Friday, April 8
Business as usual. A series of unexplained hepatitis cases among children is on the radar of the Department of Health.
Dr Tony Holohan was in a briefing in a fourth-floor meeting room of the Miesian Plaza, the department’s shiny new headquarters, with his deputy Ronan Glynn, Health Minister Stephen Donnelly and various officials.
A small number of cases of serious hepatitis in young children is under investigation here and the health service is trying to stay ahead of it.
In the UK, where the alert had emerged with a spike of 74 cases, some children have suffered acute and rapid liver failure, with a small number even needing a liver transplant.
It’s the sort of public health issue that was run-of-the-mill before the pandemic – and before Dr Holohan became the best-known medic in the country.
The elephant in the room, though, was Dr Holohan’s own future hanging in the balance.
The chief medical officer’s planned move to Trinity College Dublin was still due to go ahead on July 1. But that morning, the Taoiseach put the kibosh on it by saying the secondment needed to be “paused” pending a report by Department of Health secretary-general Robert Watt.
Only 72 hours earlier, the Irish Independent front page disclosed that Dr Holohan would continue to be paid his €187,000 Department of Health salary even when he stepped down to move to Trinity.
The revelation sparked a series of uncomfortable questions about the secondment.
Dr Holohan became the latest figure to be sacrificed by Taoiseach Micheál Martin, joining an elite group along with cabinet ministers and a European commissioner. Nobody seems safe when the political heat comes on the Taoiseach.
By the following afternoon, at exactly 3.03pm on Saturday, on foot of the Taoiseach’s pause, Dr Holohan took the strategic leadership decision to pull the plug on his role as Professor of Public Health Leadership and Strategy.
“I do not wish to see the controversy of the last few days continuing,” he said.
“In particular, I wish to avoid any further unnecessary distraction that this has caused to our senior politicians and civil servants.”
The fallout remains, with many wondering how what appeared to be a good idea turned into an unmitigated shambles.
The Taoiseach had led the charge to wish Dr Holohan well in his appointment, thanking him “for your outstanding service to the Irish people, during the pandemic, and over 21 years in the CMO office”.
Over in Brussels at an EU summit, Mr Martin was effusive, pointing out that he had worked with Dr Holohan as Minister for Health. “Your dedication and steadfast advice was crucial to Ireland’s response and saved lives,” he said.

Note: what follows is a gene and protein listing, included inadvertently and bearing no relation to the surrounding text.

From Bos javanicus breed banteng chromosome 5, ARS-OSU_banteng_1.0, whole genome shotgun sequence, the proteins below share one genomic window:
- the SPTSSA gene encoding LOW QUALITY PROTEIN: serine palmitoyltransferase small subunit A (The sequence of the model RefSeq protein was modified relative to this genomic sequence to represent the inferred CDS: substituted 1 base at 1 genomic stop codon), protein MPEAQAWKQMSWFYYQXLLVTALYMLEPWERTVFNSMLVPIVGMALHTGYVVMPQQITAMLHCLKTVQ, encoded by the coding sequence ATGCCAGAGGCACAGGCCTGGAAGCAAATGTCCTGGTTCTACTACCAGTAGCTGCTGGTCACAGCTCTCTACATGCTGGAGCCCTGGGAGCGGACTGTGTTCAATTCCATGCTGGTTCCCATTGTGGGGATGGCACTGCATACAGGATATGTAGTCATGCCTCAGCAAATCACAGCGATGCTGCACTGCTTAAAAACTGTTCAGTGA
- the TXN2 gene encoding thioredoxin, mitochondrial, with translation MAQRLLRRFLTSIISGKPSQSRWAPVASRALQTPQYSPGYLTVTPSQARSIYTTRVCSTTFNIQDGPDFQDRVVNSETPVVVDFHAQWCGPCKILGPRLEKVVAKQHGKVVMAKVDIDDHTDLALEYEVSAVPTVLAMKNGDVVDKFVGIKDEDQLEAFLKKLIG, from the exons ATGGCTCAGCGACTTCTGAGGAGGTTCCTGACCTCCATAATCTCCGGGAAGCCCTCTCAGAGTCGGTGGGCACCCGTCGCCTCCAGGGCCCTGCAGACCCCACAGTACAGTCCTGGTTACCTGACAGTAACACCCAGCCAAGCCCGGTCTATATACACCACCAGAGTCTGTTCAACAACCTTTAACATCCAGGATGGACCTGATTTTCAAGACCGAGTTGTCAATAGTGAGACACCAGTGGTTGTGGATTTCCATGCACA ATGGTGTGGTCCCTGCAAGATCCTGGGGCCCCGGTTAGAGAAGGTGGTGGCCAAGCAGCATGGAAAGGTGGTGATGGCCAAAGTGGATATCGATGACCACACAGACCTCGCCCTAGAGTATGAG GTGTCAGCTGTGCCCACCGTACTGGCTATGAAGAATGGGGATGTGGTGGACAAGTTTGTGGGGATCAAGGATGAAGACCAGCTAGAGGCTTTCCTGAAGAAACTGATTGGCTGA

At a time of international crisis with a pandemic, and domestic uncertainty with a caretaker government, Dr Holohan had become a national figure – a hero in the eyes of many.
He then went through the pain of the loss of his wife, Dr Emer Feely, who died after a long illness. Dr Holohan had taken time out to help with her care.
Despite the association with lockdowns, his stock with the public was high as he transcended politics. But that hid the tensions within the political and health systems.
“He seemed to believe at times that he was running the entire show – the Government, the Department of Health, the HSE,” a senior source observed.
“To be fair, he is capable. It would be far worse if you were dealing with a gob****e. He isn’t – he’s competent and seems to be motivated by doing the right thing.
“But there was a difficulty in knowing his boundaries and managing relationships with those he had to work with.
“The tone-deafness about his role and a touch of arrogance didn’t serve him well. It led to a sense of entitlement.”
After those two years at the heart of crisis and with state inquiries to follow into the handling of the response, Dr Holohan prepared his exit.
“It’s not his first rodeo. He’s been down this road before with the weekly s***e of committees. And he’d be conscious about legacy,” a source said.
Rather than going back to the day job and publishing an annual report on the public health of the nation – that contains worthy recommendations on reducing smoking but quickly gathers dust – he teed up his move into academia.
The government side was happy to oblige – too happy. Then it all unravelled.
Like many senior figures in the public sector, Dr Holohan wanted to bring his terms and conditions with him as he went out the door, taking his salary and pension.
The lack of transparency and procedure around the funding aspects caught everyone out.
The Watt report made for cringeworthy reading for all concerned. Dr Holohan had been in talks since last August with Mr Watt and Secretary-General to the Government Martin Fraser “regarding his future work plans”.
What transpired was the Trinity role, with the Government guaranteeing €2m to the college in research funding to pay for Dr Holohan’s new professorship along with the research to be undertaken.
Now there’s a sense it all got out of control and both the arrangements and the recriminations went too far.
“Ultimately, what were David Cullinane and Róisín Shortall outraged about? The role, the salary, the governance? The secondment and the financing should have been mentioned from the start,” a health source said. “That was a mistake. But it would be an awful pity if he heads off now. His DNA is public service. Maybe this has to die down.”
But within the Government it’s clear another inquiry is now needed.
“It was best for all concerned that an independent assessment is done. It prevents the howls when the Dáil is back,” another source said.
Dr Holohan had sufficient political capital to secure his intended legacy project, but all bets were off once the scrutiny came.